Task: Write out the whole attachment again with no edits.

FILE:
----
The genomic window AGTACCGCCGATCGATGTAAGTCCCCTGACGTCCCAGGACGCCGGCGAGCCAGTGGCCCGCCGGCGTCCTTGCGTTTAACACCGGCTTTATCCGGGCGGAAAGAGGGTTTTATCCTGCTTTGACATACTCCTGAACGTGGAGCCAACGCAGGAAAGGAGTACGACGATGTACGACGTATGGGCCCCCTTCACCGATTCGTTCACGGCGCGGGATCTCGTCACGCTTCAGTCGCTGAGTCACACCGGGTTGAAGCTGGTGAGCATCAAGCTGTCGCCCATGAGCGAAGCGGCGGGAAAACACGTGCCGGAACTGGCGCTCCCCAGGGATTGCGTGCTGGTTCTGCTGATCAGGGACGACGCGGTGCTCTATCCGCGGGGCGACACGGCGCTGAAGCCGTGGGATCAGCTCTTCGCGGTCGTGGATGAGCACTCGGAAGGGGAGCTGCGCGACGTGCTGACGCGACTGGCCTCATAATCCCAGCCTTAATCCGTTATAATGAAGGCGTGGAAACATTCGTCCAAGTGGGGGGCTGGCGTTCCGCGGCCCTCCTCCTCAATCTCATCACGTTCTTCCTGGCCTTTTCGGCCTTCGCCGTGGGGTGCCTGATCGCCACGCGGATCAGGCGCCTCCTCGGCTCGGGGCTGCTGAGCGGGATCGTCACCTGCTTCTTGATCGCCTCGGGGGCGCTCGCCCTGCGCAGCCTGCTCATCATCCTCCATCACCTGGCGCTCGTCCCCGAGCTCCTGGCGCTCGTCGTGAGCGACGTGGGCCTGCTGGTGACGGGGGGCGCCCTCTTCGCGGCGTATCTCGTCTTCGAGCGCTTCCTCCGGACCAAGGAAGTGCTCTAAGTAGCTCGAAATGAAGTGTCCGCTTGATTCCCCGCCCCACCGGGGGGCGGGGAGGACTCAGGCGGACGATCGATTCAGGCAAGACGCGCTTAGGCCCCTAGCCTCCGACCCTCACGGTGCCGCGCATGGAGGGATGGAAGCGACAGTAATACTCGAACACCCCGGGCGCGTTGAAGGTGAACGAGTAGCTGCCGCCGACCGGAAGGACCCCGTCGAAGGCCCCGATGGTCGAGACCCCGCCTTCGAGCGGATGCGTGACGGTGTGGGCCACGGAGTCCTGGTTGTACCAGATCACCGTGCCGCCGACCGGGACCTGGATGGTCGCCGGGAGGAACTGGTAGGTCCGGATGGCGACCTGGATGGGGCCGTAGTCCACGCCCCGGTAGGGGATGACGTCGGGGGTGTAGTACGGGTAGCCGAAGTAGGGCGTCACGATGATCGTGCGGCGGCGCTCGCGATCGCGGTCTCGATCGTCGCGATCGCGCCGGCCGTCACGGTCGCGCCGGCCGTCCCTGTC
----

The genomic window AGTACCGCCGATCGATGTAAGTCCCCTGACGTCCCAGGACGCCGGCGAGCCAGTGGCCCGCCGGCGTCCTTGCGTTTAACACCGGCTTTATCCGGGCGGAAAGAGGGTTTTATCCTGCTTTGACATACTCCTGAACGTGGAGCCAACGCAGGAAAGGAGTACGACGATGTACGACGTATGGGCCCCCTTCACCGATTCGTTCACGGCGCGGGATCTCGTCACGCTTCAGTCGCTGAGTCACACCGGGTTGAAGCTGGTGAGCATCAAGCTGTCGCCCATGAGCGAAGCGGCGGGAAAACACGTGCCGGAACTGGCGCTCCCCAGGGATTGCGTGCTGGTTCTGCTGATCAGGGACGACGCGGTGCTCTATCCGCGGGGCGACACGGCGCTGAAGCCGTGGGATCAGCTCTTCGCGGTCGTGGATGAGCACTCGGAAGGGGAGCTGCGCGACGTGCTGACGCGACTGGCCTCATAATCCCAGCCTTAATCCGTTATAATGAAGGCGTGGAAACATTCGTCCAAGTGGGGGGCTGGCGTTCCGCGGCCCTCCTCCTCAATCTCATCACGTTCTTCCTGGCCTTTTCGGCCTTCGCCGTGGGGTGCCTGATCGCCACGCGGATCAGGCGCCTCCTCGGCTCGGGGCTGCTGAGCGGGATCGTCACCTGCTTCTTGATCGCCTCGGGGGCGCTCGCCCTGCGCAGCCTGCTCATCATCCTCCATCACCTGGCGCTCGTCCCCGAGCTCCTGGCGCTCGTCGTGAGCGACGTGGGCCTGCTGGTGACGGGGGGCGCCCTCTTCGCGGCGTATCTCGTCTTCGAGCGCTTCCTCCGGACCAAGGAAGTGCTCTAAGTAGCTCGAAATGAAGTGTCCGCTTGATTCCCCGCCCCACCGGGGGGCGGGGAGGACTCAGGCGGACGATCGATTCAGGCAAGACGCGCTTAGGCCCCTAGCCTCCGACCCTCACGGTGCCGCGCATGGAGGGATGGAAGCGACAGTAATACTCGAACACCCCGGGCGCGTTGAAGGTGAACGAGTAGCTGCCGCCGACCGGAAGGACCCCGTCGAAGGCCCCGATGGTCGAGACCCCGCCTTCGAGCGGATGCGTGACGGTGTGGGCCACGGAGTCCTGGTTGTACCAGATCACCGTGCCGCCGACCGGGACCTGGATGGTCGCCGGGAGGAACTGGTAGGTCCGGATGGCGACCTGGATGGGGCCGTAGTCCACGCCCCGGTAGGGGATGACGTCGGGGGTGTAGTACGGGTAGCCGAAGTAGGGCGTCACGATGATCGTGCGGCGGCGCTCGCGATCGCGGTCTCGATCGTCGCGATCGCGCCGGCCGTCACGGTCGCGCCGGCCGTCCCTGTC